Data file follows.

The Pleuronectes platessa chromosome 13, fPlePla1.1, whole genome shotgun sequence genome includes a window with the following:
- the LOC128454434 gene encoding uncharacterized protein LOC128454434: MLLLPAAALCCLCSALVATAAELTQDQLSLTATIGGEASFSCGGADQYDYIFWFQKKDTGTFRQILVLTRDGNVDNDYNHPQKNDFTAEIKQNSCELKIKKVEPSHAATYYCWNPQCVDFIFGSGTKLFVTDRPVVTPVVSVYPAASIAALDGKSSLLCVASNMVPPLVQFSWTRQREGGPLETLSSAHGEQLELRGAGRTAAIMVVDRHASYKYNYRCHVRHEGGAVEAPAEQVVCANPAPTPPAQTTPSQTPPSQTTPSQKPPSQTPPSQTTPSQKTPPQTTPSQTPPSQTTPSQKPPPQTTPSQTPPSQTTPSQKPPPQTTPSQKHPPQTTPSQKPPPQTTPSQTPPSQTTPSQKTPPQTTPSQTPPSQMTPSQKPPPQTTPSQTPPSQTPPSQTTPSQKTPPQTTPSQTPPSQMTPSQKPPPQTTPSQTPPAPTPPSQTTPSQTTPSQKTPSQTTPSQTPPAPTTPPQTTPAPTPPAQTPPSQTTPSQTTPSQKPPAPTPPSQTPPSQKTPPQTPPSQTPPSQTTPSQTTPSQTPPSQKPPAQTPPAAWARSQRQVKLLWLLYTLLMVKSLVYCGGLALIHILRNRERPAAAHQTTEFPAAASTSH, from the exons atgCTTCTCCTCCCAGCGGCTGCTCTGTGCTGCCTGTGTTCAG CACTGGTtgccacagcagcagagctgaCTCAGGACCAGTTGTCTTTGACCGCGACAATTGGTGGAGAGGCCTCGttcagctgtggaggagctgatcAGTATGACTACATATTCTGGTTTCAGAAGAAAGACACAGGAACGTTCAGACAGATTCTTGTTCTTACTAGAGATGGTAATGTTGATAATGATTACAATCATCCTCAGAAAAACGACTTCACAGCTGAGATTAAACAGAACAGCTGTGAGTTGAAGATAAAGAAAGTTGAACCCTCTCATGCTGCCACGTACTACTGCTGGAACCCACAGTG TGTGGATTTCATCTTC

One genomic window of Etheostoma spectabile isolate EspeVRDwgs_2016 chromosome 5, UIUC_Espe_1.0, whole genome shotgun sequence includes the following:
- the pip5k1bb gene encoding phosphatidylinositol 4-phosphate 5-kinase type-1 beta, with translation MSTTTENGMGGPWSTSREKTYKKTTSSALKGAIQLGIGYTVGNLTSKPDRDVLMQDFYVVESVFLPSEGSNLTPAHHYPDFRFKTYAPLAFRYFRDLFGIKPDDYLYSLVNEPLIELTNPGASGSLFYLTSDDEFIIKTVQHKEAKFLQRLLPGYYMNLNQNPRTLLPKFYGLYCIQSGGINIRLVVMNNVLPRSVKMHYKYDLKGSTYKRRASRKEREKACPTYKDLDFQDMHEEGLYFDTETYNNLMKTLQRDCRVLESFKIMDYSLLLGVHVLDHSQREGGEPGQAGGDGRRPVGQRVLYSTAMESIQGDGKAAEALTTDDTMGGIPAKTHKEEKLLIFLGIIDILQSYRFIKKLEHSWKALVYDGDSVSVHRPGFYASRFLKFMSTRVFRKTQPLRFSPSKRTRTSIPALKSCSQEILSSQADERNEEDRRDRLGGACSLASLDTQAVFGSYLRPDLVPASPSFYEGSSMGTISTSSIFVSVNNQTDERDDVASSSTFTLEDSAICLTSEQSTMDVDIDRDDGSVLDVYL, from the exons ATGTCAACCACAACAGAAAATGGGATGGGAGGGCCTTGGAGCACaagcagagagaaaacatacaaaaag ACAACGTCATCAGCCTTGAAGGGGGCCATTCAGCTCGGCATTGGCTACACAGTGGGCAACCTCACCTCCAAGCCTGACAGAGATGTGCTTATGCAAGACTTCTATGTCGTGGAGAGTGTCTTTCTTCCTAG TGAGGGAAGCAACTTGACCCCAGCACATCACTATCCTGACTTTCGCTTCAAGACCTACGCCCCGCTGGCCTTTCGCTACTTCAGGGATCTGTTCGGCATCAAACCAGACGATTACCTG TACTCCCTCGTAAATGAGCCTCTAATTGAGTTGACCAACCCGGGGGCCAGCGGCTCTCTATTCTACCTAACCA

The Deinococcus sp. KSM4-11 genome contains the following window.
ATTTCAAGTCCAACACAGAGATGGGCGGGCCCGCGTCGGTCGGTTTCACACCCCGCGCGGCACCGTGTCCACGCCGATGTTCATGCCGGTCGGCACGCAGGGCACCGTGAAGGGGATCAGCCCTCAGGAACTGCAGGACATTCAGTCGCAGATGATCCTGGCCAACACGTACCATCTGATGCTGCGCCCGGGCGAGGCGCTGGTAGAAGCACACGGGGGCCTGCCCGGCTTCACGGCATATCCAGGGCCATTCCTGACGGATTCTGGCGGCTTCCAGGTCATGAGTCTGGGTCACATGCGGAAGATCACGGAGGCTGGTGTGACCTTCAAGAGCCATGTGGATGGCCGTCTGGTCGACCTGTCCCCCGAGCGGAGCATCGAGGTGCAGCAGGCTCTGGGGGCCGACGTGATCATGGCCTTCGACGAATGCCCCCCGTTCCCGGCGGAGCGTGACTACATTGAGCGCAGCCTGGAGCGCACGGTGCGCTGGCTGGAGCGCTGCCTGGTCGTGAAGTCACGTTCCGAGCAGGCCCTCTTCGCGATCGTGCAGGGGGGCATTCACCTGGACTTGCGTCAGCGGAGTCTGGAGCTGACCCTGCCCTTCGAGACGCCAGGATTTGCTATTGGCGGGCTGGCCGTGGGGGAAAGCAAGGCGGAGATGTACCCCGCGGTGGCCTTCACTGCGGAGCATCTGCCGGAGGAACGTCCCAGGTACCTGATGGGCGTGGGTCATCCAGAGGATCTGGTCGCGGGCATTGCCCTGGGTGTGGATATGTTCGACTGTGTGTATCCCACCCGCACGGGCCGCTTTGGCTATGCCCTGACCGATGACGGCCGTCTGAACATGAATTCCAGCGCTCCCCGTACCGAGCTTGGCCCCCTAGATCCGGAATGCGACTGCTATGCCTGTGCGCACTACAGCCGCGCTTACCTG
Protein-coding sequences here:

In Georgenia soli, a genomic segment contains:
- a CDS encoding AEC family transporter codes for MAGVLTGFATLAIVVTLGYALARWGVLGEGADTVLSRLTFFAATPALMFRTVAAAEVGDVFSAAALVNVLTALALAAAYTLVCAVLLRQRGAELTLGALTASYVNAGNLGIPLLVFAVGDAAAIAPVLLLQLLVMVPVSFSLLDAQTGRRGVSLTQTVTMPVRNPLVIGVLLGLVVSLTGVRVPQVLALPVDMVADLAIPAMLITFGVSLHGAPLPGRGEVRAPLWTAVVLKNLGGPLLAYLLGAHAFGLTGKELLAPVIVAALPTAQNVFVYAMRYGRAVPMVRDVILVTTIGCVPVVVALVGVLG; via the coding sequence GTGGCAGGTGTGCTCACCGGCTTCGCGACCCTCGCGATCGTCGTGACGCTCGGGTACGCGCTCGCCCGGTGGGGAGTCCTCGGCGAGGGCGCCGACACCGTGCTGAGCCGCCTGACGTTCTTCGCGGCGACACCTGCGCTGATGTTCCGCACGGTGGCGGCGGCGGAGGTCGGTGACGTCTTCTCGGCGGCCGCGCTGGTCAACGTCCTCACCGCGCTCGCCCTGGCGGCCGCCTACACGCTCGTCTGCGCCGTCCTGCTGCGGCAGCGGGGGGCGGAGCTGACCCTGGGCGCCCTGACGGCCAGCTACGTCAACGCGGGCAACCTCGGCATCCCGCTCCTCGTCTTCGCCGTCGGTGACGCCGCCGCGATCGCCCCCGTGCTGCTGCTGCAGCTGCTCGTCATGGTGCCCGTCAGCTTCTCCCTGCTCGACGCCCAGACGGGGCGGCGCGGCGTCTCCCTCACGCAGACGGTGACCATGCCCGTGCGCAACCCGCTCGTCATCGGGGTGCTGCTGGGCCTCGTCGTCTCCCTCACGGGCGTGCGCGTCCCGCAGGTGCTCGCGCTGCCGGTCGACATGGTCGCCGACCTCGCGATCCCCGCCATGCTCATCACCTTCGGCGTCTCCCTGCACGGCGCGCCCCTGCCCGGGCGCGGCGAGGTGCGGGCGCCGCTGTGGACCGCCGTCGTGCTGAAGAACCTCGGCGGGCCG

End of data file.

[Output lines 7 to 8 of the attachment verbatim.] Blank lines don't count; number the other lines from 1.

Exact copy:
Protein-coding sequences here:

In Georgenia soli, a genomic segment contains: